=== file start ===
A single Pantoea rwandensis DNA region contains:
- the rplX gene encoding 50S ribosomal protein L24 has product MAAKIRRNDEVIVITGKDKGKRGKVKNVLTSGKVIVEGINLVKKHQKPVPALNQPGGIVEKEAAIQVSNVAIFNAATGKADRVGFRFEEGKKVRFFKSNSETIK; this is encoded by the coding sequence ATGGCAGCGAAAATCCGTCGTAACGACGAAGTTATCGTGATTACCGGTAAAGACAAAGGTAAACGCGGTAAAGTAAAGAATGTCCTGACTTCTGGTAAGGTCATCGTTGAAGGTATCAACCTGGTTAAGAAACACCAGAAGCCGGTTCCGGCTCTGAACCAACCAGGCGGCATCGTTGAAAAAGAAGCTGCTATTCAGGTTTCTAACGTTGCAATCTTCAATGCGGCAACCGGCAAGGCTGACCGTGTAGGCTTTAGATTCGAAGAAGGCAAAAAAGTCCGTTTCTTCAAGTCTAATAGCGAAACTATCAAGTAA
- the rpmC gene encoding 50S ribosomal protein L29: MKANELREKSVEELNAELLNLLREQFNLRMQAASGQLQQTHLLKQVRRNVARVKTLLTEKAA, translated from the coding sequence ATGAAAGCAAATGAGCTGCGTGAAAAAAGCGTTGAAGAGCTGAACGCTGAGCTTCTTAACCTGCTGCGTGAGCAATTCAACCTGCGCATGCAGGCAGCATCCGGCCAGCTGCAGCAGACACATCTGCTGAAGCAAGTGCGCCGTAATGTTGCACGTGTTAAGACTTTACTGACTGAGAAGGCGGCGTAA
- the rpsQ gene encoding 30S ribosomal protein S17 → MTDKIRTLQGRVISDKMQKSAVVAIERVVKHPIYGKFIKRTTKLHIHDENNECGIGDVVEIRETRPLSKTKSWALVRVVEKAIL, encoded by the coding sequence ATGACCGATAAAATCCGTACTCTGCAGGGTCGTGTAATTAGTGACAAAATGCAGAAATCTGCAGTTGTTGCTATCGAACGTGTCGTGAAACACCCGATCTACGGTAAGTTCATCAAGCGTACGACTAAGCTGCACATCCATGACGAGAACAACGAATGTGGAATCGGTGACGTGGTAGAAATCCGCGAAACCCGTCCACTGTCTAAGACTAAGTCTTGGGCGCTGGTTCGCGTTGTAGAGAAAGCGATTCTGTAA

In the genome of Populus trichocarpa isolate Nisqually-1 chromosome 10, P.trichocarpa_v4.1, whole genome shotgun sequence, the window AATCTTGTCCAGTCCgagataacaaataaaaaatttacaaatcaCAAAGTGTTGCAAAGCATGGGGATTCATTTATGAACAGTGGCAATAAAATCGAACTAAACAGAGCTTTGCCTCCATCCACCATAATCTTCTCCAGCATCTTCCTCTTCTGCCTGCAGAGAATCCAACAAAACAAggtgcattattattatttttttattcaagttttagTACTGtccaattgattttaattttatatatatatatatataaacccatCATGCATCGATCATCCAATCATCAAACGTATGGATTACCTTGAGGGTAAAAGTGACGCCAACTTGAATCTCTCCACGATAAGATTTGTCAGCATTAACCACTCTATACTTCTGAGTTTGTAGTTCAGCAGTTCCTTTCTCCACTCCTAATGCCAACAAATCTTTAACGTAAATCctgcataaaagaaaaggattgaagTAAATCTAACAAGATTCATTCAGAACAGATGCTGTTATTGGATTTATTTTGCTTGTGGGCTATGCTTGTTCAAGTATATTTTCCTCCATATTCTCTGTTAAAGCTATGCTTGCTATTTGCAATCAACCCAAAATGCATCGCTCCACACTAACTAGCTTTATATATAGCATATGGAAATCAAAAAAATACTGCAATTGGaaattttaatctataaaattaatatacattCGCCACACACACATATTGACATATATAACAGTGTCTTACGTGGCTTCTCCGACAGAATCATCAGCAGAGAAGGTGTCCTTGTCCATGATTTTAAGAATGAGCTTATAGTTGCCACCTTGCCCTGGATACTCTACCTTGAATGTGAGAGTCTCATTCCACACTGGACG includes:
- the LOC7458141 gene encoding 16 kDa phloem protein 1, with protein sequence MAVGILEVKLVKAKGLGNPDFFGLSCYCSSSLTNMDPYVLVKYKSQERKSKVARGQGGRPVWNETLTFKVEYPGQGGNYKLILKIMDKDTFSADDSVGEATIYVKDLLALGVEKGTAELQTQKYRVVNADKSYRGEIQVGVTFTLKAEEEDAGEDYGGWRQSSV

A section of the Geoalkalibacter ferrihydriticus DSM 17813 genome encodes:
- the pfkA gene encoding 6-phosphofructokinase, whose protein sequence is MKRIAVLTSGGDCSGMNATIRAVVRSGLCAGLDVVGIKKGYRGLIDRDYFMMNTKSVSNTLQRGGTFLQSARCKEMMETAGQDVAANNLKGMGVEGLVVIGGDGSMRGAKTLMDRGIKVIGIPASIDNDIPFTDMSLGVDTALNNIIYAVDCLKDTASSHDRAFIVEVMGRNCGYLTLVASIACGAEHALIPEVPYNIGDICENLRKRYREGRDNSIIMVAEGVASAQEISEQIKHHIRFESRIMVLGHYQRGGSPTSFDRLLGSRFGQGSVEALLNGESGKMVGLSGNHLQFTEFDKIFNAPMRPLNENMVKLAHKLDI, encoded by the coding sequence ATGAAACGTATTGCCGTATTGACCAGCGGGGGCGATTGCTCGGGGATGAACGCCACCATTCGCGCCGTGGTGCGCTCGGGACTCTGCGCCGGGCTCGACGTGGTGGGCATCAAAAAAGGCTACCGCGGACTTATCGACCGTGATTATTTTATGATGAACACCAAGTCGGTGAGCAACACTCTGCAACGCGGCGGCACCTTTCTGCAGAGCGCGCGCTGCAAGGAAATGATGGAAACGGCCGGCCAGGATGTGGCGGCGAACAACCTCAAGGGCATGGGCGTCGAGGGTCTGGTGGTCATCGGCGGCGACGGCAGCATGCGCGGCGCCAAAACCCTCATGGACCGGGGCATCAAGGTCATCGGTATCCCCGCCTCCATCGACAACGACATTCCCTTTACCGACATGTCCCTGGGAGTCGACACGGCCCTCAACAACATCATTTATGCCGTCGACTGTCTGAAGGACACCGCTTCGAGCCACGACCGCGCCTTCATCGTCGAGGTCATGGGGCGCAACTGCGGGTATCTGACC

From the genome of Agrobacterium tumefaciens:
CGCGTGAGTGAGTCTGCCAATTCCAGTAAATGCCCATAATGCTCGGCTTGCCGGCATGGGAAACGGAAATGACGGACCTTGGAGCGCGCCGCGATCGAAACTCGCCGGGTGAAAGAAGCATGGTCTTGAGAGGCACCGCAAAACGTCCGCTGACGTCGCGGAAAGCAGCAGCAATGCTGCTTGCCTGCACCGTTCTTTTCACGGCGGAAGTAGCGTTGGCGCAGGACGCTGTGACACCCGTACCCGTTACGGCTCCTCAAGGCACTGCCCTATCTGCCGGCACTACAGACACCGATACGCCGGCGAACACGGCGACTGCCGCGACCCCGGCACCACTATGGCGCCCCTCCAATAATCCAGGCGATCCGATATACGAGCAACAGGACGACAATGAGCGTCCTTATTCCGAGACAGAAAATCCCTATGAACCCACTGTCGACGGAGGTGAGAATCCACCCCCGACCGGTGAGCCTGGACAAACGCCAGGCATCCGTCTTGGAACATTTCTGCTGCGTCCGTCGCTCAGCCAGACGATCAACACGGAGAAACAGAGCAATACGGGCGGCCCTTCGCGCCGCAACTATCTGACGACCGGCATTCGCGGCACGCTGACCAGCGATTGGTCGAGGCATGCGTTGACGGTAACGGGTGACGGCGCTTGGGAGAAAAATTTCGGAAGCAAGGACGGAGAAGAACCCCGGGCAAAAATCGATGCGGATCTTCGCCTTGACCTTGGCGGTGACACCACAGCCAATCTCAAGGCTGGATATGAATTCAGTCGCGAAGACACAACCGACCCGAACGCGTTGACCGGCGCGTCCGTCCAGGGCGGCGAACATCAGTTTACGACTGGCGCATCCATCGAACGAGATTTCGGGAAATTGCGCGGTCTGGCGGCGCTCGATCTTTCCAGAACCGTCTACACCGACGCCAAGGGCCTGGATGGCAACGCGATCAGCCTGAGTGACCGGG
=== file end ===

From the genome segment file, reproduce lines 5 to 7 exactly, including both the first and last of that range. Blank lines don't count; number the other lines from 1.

In the genome of Populus trichocarpa isolate Nisqually-1 chromosome 10, P.trichocarpa_v4.1, whole genome shotgun sequence, the window AATCTTGTCCAGTCCgagataacaaataaaaaatttacaaatcaCAAAGTGTTGCAAAGCATGGGGATTCATTTATGAACAGTGGCAATAAAATCGAACTAAACAGAGCTTTGCCTCCATCCACCATAATCTTCTCCAGCATCTTCCTCTTCTGCCTGCAGAGAATCCAACAAAACAAggtgcattattattatttttttattcaagttttagTACTGtccaattgattttaattttatatatatatatatataaacccatCATGCATCGATCATCCAATCATCAAACGTATGGATTACCTTGAGGGTAAAAGTGACGCCAACTTGAATCTCTCCACGATAAGATTTGTCAGCATTAACCACTCTATACTTCTGAGTTTGTAGTTCAGCAGTTCCTTTCTCCACTCCTAATGCCAACAAATCTTTAACGTAAATCctgcataaaagaaaaggattgaagTAAATCTAACAAGATTCATTCAGAACAGATGCTGTTATTGGATTTATTTTGCTTGTGGGCTATGCTTGTTCAAGTATATTTTCCTCCATATTCTCTGTTAAAGCTATGCTTGCTATTTGCAATCAACCCAAAATGCATCGCTCCACACTAACTAGCTTTATATATAGCATATGGAAATCAAAAAAATACTGCAATTGGaaattttaatctataaaattaatatacattCGCCACACACACATATTGACATATATAACAGTGTCTTACGTGGCTTCTCCGACAGAATCATCAGCAGAGAAGGTGTCCTTGTCCATGATTTTAAGAATGAGCTTATAGTTGCCACCTTGCCCTGGATACTCTACCTTGAATGTGAGAGTCTCATTCCACACTGGACG includes:
- the LOC7458141 gene encoding 16 kDa phloem protein 1, with protein sequence MAVGILEVKLVKAKGLGNPDFFGLSCYCSSSLTNMDPYVLVKYKSQERKSKVARGQGGRPVWNETLTFKVEYPGQGGNYKLILKIMDKDTFSADDSVGEATIYVKDLLALGVEKGTAELQTQKYRVVNADKSYRGEIQVGVTFTLKAEEEDAGEDYGGWRQSSV

A section of the Geoalkalibacter ferrihydriticus DSM 17813 genome encodes: